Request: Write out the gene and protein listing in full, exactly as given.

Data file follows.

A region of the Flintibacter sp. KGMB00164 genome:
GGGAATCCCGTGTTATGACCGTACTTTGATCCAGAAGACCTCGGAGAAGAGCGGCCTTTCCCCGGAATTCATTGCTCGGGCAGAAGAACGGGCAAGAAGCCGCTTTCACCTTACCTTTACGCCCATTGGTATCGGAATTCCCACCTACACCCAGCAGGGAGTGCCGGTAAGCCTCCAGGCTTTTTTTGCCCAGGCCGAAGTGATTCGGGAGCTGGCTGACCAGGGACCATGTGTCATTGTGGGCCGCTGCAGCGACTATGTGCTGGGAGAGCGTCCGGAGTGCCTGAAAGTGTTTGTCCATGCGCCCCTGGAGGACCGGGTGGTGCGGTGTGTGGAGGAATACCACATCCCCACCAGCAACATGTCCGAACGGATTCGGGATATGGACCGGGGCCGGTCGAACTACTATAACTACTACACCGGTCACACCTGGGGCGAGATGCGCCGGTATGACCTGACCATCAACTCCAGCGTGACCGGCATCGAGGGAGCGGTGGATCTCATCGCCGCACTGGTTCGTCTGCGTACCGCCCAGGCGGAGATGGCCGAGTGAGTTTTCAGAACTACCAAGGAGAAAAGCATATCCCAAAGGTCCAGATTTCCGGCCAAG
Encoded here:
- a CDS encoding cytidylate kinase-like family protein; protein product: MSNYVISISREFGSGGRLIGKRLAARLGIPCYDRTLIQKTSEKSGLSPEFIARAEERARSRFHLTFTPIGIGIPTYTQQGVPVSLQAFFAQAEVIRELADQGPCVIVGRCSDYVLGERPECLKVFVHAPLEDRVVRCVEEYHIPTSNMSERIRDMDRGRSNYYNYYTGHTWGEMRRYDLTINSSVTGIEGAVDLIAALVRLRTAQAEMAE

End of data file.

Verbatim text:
A region of the Flintibacter sp. KGMB00164 genome:
GGGAATCCCGTGTTATGACCGTACTTTGATCCAGAAGACCTCGGAGAAGAGCGGCCTTTCCCCGGAATTCATTGCTCGGGCAGAAGAACGGGCAAGAAGCCGCTTTCACCTTACCTTTACGCCCATTGGTATCGGAATTCCCACCTACACCCAGCAGGGAGTGCCGGTAAGCCTCCAGGCTTTTTTTGCCCAGGCCGAAGTGATTCGGGAGCTGGCTGACCAGGGACCATGTGTCATTGTGGGCCGCTGCAGCGACTATGTGCTGGGAGAGCGTCCGGAGTGCCTGAAAGTGTTTGTCCATGCGCCCCTGGAGGACCGGGTGGTGCGGTGTGTGGAGGAATACCACATCCCCACCAGCAACATGTCCGAACGGATTCGGGATATGGACCGGGGCCGGTCGAACTACTATAACTACTACACCGGTCACACCTGGGGCGAGATGCGCCGGTATGACCTGACCATCAACTCCAGCGTGACCGGCATCGAGGGAGCGGTGGATCTCATCGCCGCACTGGTTCGTCTGCGTACCGCCCAGGCGGAGATGGCCGAGTGAGTTTTCAGAACTACCAAGGAGAAAAGCATATCCCAAAGGTCCAGATTTCCGGCCAAG
Encoded here:
- a CDS encoding cytidylate kinase-like family protein; protein product: MSNYVISISREFGSGGRLIGKRLAARLGIPCYDRTLIQKTSEKSGLSPEFIARAEERARSRFHLTFTPIGIGIPTYTQQGVPVSLQAFFAQAEVIRELADQGPCVIVGRCSDYVLGERPECLKVFVHAPLEDRVVRCVEEYHIPTSNMSERIRDMDRGRSNYYNYYTGHTWGEMRRYDLTINSSVTGIEGAVDLIAALVRLRTAQAEMAE